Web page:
The theme of this year's United Nations International Women's Day is 'Leave no woman behind' — so why are so many women still being left behind? Contributing editor-at-large Tess Lawrence reflects.
EVERY DAY should be International Women's Day (IWD).
Did you hear that, First World?
The theme of the United Nations IWD for Australia is 'Leave no woman behind'.
Tell that to Australia's Minister for Slut Shaming Women, Michaelia Cash.
There's also an 'inclusive rider' on the theme:
'Together we can empower women across the globe'.
So why are we leaving millions of girls and women behind?
Why aren't we working harder to empower our sisters in our own backyard and across the globe, myself included?
There is no equality within the sexes let alone between them.
Actually, we haven't come a long way, baby.
Indisputably some have, but there are still millions of females doomed to lives of utter servitude to men. Even in communities mired in abject poverty, they are held hostage to patriarchal brutalism, and are mere slaves to warped cultures and religions and tyrannical rules that dictate every facet of their lives.
In The First World of course, we have similar versions of patriarchy, perhaps dressed in finery and binary gender indulgence.
Some deride the notion of IWD. But it provides us with an opportunity to galvanise progress or indeed any regress in gender(s) equality.
It is important to celebrate individual and community achievement, and to acknowledge those who are neither celebrities, chief executive officers nor board members in title, but who are lesser known unsung gamechangers and advocates – perhaps volunteers – who daily contribute to making the world a better place.
As well as posh social events being held at posh venues throughout the day and evening, there will be those gatherings held on dirt floors, dingy buildings, ramshackle homes, with women and aunties and respected elders in attendance, bringing what they can for the communal table.
There are numerous groups who claim IWD — and that is as it should be. Some may appear elite, powerful networking fraternities and that is not to say they do a power of good in between times.
The Harvey Weinstein Factor and the #metoo Twitter account that subsequently emerged has also ignited other hashtags in multiple languages.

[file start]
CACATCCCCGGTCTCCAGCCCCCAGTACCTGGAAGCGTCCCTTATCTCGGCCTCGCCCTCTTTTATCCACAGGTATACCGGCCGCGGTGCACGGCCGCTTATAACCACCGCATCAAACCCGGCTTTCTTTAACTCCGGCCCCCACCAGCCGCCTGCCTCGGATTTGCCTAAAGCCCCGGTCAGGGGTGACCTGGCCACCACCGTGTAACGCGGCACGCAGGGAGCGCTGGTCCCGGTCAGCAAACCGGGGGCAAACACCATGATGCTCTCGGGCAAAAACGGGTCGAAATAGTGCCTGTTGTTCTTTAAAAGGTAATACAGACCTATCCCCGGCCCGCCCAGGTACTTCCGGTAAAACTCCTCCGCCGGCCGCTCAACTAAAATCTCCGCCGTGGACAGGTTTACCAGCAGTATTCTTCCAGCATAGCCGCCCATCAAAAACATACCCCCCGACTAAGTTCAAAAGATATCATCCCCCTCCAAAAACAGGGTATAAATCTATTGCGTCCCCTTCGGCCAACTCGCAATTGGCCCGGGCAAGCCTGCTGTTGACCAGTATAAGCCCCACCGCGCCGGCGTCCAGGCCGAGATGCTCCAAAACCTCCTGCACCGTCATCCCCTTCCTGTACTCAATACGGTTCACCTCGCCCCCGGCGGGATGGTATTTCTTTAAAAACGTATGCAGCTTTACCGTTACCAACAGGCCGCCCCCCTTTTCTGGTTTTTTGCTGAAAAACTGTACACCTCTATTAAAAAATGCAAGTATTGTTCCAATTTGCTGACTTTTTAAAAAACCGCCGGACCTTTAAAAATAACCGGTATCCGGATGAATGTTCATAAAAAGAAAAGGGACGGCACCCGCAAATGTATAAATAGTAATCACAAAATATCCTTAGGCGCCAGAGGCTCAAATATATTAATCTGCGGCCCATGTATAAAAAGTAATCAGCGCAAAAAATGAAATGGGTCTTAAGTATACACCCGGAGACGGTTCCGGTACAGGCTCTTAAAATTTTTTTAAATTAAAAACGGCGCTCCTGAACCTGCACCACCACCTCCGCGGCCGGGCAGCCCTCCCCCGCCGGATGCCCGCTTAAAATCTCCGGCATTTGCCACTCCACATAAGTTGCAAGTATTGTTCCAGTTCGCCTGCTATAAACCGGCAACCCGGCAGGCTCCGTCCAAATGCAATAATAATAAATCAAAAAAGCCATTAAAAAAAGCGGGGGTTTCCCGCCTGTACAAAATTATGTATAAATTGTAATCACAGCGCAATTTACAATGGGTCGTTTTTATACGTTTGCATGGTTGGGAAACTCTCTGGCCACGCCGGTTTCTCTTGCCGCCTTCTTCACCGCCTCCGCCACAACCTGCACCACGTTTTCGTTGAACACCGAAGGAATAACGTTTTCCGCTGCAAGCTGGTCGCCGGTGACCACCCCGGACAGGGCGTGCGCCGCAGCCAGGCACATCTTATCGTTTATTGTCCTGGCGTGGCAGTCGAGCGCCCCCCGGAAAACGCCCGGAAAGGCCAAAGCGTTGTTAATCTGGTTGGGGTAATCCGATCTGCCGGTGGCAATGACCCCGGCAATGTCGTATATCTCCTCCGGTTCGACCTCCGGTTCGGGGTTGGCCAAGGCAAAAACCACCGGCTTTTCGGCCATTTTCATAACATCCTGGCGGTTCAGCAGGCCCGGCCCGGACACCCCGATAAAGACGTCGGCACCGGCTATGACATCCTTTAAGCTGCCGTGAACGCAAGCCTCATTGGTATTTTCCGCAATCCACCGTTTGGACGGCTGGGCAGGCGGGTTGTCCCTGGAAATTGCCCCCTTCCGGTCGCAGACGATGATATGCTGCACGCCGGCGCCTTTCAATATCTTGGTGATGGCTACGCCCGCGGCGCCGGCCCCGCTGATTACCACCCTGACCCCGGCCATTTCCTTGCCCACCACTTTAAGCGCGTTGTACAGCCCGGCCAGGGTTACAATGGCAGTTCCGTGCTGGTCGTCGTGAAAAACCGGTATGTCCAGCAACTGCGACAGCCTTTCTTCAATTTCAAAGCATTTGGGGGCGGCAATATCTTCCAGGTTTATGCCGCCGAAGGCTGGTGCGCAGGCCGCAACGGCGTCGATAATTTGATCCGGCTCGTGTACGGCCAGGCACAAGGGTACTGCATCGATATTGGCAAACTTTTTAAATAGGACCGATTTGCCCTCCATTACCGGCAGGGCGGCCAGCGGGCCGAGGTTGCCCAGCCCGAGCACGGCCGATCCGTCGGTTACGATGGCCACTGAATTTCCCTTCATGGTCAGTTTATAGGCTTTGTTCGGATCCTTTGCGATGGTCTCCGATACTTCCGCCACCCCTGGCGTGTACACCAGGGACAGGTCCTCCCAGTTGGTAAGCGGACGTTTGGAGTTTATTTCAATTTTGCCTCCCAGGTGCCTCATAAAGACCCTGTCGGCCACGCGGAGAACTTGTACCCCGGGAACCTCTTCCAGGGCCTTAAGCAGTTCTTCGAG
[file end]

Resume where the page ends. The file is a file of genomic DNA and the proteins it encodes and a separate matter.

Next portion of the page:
The diminutive Tarana Burke, whom millions first saw on Oscars night in fact founded the "original" Me Too movement 12 years ago. Ms Burke and her supporters had to publicly reclaim the name used in the hashtag. Rightly so.
News about #metoo on Twitter:
As the website metoomvmt.org attests:
In 2006, Tarana Burke founded the me too. movement to help survivors of sexual violence, particularly young women of color from low wealth communities, find pathways to healing. Using the idea of “empowerment through empathy,” the me too. movement was ultimately created to ensure survivors know they're not alone in their journey.
The me too. movement has built a community of survivors from all walks of life. By bringing vital conversations about sexual violence into the mainstream, we're helping to de-stigmatize survivors by highlighting the breadth and impact sexual violence has on thousands of women, and we’re helping those who need it to find entry points to healing. Ultimately, with survivors at the forefront of this movement, we're aiding the fight to end sexual violence. We want to uplift radical community healing as a social justice issue and are committed to disrupting all systems that allow sexual violence to flourish.
It's motto is “You are not alone.” Nothing could be more true. But how wonderful to know that, to read that, to feel that, to share that.
The movement has become so powerful that companies and organisations will suffer economically, if they don't address allegations, charges and earlier convictions — and make redress and take remedial and rehabilitative steps to change corporate and/or endemic cultures that incubate this toxic and worldwide pandemic.
The Me Too movement has revived some of the long misplaced fervour of the Women's Liberation Movement.
Feminism is now a product and that can be a good thing. Token feminism, such as this 1981 cigarette advertisement featuring a Playboy Vargas pinup girl-type, all-American lumberjill can be deadly — and I don't mean deadly as in a "cool" sense.
(Image via etsy.com)
But that commercial tease can also be the forum for political discussion and fund-raising.
Ergo this advertisement featuring Legally Blonde actress Reese Witherspoon for Elizabeth Arden, that declares it will donate all proceeds from its signature lipstick to the U.N. Women's gender equality project:
We can certainly ponder the psychology and promotion of cosmetics — and the endorsement of Witherspoon. But she is a board member of the Children's Defense Fund — a child advocacy organisation.
Along with her Hall of Fame star in Hollywood, she was also honorary chair of the Avon charitable foundation. (Avon, incidentally, is closing down in Oz.) She also owns a production company and clothing line. So there is a fashion connection as well.
Happy International Women's Day. Happy Everyone Day too.
This work is licensed under a Creative Commons Attribution-NonCommercial-NoDerivs 3.0 Australia License
What a moment! 👏🏼👏🏼👏🏼 #FrancesMcDormand bringing all the women at the #Oscars to their feet to support and celebrate women’s stories and women filmmakers.✨ #MondayMuse (Via @abcnews) pic.twitter.com/s3u7QRunEM— Reese Witherspoon (@RWitherspoon) March 5, 2018
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